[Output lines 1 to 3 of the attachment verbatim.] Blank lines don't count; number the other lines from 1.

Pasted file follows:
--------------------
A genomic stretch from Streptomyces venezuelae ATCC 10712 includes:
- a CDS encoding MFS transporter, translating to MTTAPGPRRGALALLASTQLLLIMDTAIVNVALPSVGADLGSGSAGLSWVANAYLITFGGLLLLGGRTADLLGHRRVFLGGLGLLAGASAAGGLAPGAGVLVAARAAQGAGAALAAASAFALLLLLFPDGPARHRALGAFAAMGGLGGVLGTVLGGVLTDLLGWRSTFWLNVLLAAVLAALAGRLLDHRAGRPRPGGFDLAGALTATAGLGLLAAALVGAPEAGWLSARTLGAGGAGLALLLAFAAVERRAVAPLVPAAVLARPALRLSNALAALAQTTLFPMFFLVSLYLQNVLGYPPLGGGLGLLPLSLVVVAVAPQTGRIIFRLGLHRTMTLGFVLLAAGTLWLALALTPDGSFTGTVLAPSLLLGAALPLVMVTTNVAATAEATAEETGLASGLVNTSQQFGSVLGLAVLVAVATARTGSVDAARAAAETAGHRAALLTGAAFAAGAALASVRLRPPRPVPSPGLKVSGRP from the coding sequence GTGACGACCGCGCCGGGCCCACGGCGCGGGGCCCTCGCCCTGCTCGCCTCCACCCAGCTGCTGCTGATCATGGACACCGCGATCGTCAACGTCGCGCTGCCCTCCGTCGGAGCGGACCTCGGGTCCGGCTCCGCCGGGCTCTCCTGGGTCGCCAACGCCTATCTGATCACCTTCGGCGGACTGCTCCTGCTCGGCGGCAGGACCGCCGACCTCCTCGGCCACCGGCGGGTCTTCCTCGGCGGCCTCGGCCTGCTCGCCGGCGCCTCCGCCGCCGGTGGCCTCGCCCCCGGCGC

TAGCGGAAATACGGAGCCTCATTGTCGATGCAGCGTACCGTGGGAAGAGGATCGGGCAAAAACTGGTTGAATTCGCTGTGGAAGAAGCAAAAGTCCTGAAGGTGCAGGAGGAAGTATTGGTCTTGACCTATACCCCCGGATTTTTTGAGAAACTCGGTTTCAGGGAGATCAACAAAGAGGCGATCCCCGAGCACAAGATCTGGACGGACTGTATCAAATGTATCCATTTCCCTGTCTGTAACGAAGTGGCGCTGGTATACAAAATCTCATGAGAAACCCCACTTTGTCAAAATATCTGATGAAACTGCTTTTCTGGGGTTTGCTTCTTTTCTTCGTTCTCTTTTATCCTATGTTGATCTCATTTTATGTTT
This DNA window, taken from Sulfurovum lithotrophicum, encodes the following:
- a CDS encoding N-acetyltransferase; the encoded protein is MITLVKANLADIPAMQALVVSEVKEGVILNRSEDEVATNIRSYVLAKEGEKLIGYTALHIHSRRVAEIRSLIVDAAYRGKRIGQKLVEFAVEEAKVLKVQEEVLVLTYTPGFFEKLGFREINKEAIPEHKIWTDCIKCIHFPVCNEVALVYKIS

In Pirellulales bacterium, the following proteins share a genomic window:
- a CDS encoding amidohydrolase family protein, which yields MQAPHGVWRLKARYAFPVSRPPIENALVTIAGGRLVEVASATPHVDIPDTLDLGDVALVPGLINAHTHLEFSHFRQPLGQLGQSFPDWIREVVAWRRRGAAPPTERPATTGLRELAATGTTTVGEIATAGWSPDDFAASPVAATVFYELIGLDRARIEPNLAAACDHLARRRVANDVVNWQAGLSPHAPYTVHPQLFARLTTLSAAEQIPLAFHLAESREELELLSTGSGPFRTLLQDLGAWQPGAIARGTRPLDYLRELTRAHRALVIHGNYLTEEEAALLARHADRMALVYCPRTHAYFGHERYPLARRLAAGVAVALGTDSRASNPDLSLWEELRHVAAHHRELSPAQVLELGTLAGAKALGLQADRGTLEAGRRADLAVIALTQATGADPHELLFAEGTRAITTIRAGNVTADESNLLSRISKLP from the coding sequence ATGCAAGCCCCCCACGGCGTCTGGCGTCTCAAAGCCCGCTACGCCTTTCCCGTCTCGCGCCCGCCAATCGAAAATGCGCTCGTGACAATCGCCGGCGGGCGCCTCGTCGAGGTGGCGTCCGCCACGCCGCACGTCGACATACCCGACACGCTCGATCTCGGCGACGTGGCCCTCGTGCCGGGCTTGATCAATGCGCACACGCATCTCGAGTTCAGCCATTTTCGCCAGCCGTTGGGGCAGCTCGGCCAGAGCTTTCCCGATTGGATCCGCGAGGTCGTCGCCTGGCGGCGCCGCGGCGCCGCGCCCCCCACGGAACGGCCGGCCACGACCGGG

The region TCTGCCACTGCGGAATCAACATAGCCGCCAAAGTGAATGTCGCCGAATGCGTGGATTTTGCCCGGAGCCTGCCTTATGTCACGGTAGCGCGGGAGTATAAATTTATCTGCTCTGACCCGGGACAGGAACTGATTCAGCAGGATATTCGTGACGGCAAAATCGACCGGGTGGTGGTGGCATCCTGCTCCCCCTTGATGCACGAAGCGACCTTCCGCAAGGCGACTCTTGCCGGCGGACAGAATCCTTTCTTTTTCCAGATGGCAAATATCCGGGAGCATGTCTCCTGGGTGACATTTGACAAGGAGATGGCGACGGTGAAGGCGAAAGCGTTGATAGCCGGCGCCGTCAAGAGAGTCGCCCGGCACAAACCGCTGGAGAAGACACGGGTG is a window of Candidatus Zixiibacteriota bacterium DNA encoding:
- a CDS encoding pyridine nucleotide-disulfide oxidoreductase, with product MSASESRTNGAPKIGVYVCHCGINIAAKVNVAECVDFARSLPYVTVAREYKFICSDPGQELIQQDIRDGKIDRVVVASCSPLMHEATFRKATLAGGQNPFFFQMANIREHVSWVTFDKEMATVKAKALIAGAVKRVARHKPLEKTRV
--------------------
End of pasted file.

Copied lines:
A genomic stretch from Streptomyces venezuelae ATCC 10712 includes:
- a CDS encoding MFS transporter, translating to MTTAPGPRRGALALLASTQLLLIMDTAIVNVALPSVGADLGSGSAGLSWVANAYLITFGGLLLLGGRTADLLGHRRVFLGGLGLLAGASAAGGLAPGAGVLVAARAAQGAGAALAAASAFALLLLLFPDGPARHRALGAFAAMGGLGGVLGTVLGGVLTDLLGWRSTFWLNVLLAAVLAALAGRLLDHRAGRPRPGGFDLAGALTATAGLGLLAAALVGAPEAGWLSARTLGAGGAGLALLLAFAAVERRAVAPLVPAAVLARPALRLSNALAALAQTTLFPMFFLVSLYLQNVLGYPPLGGGLGLLPLSLVVVAVAPQTGRIIFRLGLHRTMTLGFVLLAAGTLWLALALTPDGSFTGTVLAPSLLLGAALPLVMVTTNVAATAEATAEETGLASGLVNTSQQFGSVLGLAVLVAVATARTGSVDAARAAAETAGHRAALLTGAAFAAGAALASVRLRPPRPVPSPGLKVSGRP from the coding sequence GTGACGACCGCGCCGGGCCCACGGCGCGGGGCCCTCGCCCTGCTCGCCTCCACCCAGCTGCTGCTGATCATGGACACCGCGATCGTCAACGTCGCGCTGCCCTCCGTCGGAGCGGACCTCGGGTCCGGCTCCGCCGGGCTCTCCTGGGTCGCCAACGCCTATCTGATCACCTTCGGCGGACTGCTCCTGCTCGGCGGCAGGACCGCCGACCTCCTCGGCCACCGGCGGGTCTTCCTCGGCGGCCTCGGCCTGCTCGCCGGCGCCTCCGCCGCCGGTGGCCTCGCCCCCGGCGC

TAGCGGAAATACGGAGCCTCATTGTCGATGCAGCGTACCGTGGGAAGAGGATCGGGCAAAAACTGGTTGAATTCGCTGTGGAAGAAGCAAAAGTCCTGAAGGTGCAGGAGGAAGTATTGGTCTTGACCTATACCCCCGGATTTTTTGAGAAACTCGGTTTCAGGGAGATCAACAAAGAGGCGATCCCCGAGCACAAGATCTGGACGGACTGTATCAAATGTATCCATTTCCCTGTCTGTAACGAAGTGGCGCTGGTATACAAAATCTCATGAGAAACCCCACTTTGTCAAAATATCTGATGAAACTGCTTTTCTGGGGTTTGCTTCTTTTCTTCGTTCTCTTTTATCCTATGTTGATCTCATTTTATGTTT